Getting Good with YouTube: The Basics [Part 1]
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YouTube should be one of the platforms you use in your affiliate marketing business.
Video creation is actually quite easy. Videos are great content for your community. They’re also an excellent way to obtain passive income through affiliated products or services.
Throughout this week I want to take you from the very basics to a comfortable level with using YouTube in your business. We’ll start with an explanation of the platform and what it has to offer and move through the process of creating videos, gaining subscribers, monetizing the work, and growth.
To start things off you need to understand what it has to offer …
The Value of YouTube for Business
Lemme get straight to the point.
- Often shows up toward the top of the search rankings for key terms
- Can be shot in just a few minutes (if you’re comfortable with the subject)
- Let’s you give a personal touch to your brand (since people can see and hear you)
- You can embed these videos onto your site for additional value to readers
- It gives you something extra to share on social media
- Videos can give your business a very professional presence
YouTube is the largest video sharing website. Even if you’re in the most obscure niche you’re bound to get views based on the sheer size and popularity of the platform.
People love video because it’s easy to digest.
In a minute they can get as much information as if they took twenty reading through a post. This rapid introduction of information allows them more time to act. They also get excited and emotional about video because it uses more of their senses. This increase in emotion also means they’ll feel more attached to the video producer and what they have to offer.
TL;DR: Video is great for producing content. It helps build trust and connections. It’s easy to create. You can use it a vehicle to deliver your message or push offers for business.
A Sample Video Strategy You Can Copy
To be honest: any video is better than no video.
Look around at the competition. You’ll notice that not many really take advantage of video in their business. Why? Maybe because they’re afraid to get on camera. Maybe they’re just too lazy to produce a video. Maybe they don’t know how.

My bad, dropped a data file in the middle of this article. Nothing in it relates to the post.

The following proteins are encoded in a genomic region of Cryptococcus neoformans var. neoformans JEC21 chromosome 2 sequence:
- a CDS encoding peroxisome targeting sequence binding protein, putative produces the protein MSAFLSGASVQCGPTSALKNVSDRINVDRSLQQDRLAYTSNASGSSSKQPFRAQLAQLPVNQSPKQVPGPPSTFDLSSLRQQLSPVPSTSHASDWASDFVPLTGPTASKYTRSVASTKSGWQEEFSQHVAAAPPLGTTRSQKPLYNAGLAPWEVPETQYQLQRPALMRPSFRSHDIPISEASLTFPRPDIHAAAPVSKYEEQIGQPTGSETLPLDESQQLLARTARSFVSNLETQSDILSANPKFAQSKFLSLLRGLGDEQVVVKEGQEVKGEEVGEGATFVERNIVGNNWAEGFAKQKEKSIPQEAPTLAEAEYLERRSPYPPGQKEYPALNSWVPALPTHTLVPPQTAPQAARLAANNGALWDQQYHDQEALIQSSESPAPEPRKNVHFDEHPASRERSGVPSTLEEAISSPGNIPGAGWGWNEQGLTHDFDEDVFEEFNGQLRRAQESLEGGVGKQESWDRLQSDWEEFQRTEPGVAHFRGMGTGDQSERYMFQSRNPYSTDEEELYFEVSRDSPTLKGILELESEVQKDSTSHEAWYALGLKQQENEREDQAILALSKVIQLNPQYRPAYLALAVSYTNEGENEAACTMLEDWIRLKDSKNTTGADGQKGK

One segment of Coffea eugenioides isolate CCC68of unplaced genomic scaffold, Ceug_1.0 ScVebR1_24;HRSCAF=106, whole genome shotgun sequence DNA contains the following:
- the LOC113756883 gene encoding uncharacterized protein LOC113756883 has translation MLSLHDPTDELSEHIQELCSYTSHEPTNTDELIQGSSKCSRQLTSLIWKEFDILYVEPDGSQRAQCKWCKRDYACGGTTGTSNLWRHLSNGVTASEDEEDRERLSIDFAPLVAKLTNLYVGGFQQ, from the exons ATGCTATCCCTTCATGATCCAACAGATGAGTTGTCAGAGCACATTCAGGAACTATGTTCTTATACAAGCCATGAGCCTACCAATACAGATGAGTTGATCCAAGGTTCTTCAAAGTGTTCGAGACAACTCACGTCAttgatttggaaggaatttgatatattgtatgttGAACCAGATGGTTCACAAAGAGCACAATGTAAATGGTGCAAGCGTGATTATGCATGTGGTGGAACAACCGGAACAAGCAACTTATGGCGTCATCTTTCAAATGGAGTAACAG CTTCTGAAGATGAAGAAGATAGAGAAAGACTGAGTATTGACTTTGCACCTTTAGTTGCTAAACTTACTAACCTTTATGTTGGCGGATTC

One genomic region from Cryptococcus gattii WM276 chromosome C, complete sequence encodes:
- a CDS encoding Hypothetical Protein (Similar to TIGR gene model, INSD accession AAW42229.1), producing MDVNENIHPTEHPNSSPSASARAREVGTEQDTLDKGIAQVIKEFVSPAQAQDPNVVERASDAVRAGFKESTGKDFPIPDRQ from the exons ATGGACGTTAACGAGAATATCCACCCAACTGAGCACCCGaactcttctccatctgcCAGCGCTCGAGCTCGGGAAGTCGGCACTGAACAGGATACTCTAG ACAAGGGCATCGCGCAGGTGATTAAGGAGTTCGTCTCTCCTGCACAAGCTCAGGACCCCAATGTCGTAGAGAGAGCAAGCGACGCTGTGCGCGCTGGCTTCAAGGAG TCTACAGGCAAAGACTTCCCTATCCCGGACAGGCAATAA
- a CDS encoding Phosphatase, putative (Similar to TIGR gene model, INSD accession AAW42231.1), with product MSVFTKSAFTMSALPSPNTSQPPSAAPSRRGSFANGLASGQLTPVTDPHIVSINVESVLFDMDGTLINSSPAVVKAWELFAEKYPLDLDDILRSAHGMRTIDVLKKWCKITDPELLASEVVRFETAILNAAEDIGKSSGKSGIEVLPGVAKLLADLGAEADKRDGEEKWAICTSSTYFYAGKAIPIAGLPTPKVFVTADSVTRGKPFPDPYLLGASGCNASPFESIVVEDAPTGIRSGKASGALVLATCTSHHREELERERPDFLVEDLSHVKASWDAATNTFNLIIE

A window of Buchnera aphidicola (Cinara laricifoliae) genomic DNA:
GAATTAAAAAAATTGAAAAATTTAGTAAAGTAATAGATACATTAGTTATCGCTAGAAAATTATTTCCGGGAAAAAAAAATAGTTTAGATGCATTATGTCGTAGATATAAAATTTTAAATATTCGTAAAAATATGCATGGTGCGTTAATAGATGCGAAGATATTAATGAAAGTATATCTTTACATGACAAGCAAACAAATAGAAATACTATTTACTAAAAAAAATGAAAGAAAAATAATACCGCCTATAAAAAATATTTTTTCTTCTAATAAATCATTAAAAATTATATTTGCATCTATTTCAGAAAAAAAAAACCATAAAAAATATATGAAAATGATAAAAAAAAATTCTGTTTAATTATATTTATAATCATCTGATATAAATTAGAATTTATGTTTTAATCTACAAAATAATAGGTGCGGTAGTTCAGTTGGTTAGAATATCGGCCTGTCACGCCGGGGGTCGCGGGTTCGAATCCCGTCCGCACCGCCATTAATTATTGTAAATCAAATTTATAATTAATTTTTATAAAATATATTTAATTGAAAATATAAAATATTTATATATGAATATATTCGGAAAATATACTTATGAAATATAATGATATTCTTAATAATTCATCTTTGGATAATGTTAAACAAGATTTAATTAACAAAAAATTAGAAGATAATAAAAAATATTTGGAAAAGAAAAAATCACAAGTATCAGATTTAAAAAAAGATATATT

But … this shouldn’t be your excuse.
As a marketer you should seek every opportunity to increase your sales so if that means getting on camera than you better do it.
This brings me to my point: Create the videos that YOU’D want to watch.
If I were in your position I would do the following (which you can copy and use it as a starting point in your video content strategy):
- Take a list of your top 10 blog posts
- Condense each those topics so you can discuss them in less than 3 minutes
- If it lacks an affiliated offer than find one to fit
Boom. Now you have ten videos you can make with ease.
You’ve already done the heavy work by writing the blog posts – now they just need to switch the media format and you’re good to go. In fact, it’ll be easier this time around because you’re taking the main points and talking about them in a rather casual tone – like talking about the topic to your best friend after a round of drinks.
From there you can:
- Make a list of blog posts you wanted to be popular and turn them into video
- Break down some of your popular posts into individual segments
- Include reviews, interviews, or other easy-to-produce forms of video
Think within that realm of three minutes.
You want to garner enough interest in the topic to engage the viewer. You then deliver the goods. Then you pitch the offer. Rinse. Repeat.
If the content is good, video quality is acceptable, and presentation enjoyable than you’re going to be perfectly fine – especially if your industry isn’t used to seeing it covered via video format (they can’t judge you because they don’t have a baseline to work from).
Gearing Up for Video Production
I was thinking that this part on gear selection should wait until we start going over the process of creating videos but you might as well get it out of the way. Having the gear ready should give you a little boost in motivation (since you made the investment, after all).
For the amateur video producer I would recommend either:
- Using a webcam or your smartphone video camera
- Using screencasting programs like Camtasia
I would also like to point out that sound is just as important as video quality.
If you can afford the investment – buy a decent microphone. You can find basic ones (headset models would work, too) for about $20 – $50.
The other item you may need is a tripod to keep thing stabilized if you’re shooting live video.
Finally, you’ll want either a flat colored wall you can record in front of or a nice, clean desktop if you’re doing screencasts. The point is to keep it from being distracting. You can go crazy with the green screen and other stuff at a later time – focus on the bare essentials for now.
So if I were you:
- Record a video with your phone and upload it to YouTube to see the quality
- Try downloading a trial copy of Camtasia and play around with the screen capture tool
Give yourself a few hours playing around with either of these. That’s more than enough time to understand how they work (on a basic level).
You don’t have to be a pro right from the starting point. You can learn as you go.
For now just entertain the idea of doing video for your business. Think of ideas for videos or consider shooting a video based on your best content to give a quick start.
Don’t psyche yourself out about being on camera. It’s worth it. It creates a lasting impression with your audience and helps to build that trust. Get over how you look and sound. It’s going to work.
Now – stay tuned for part two. We’re going to dive right into the video production process.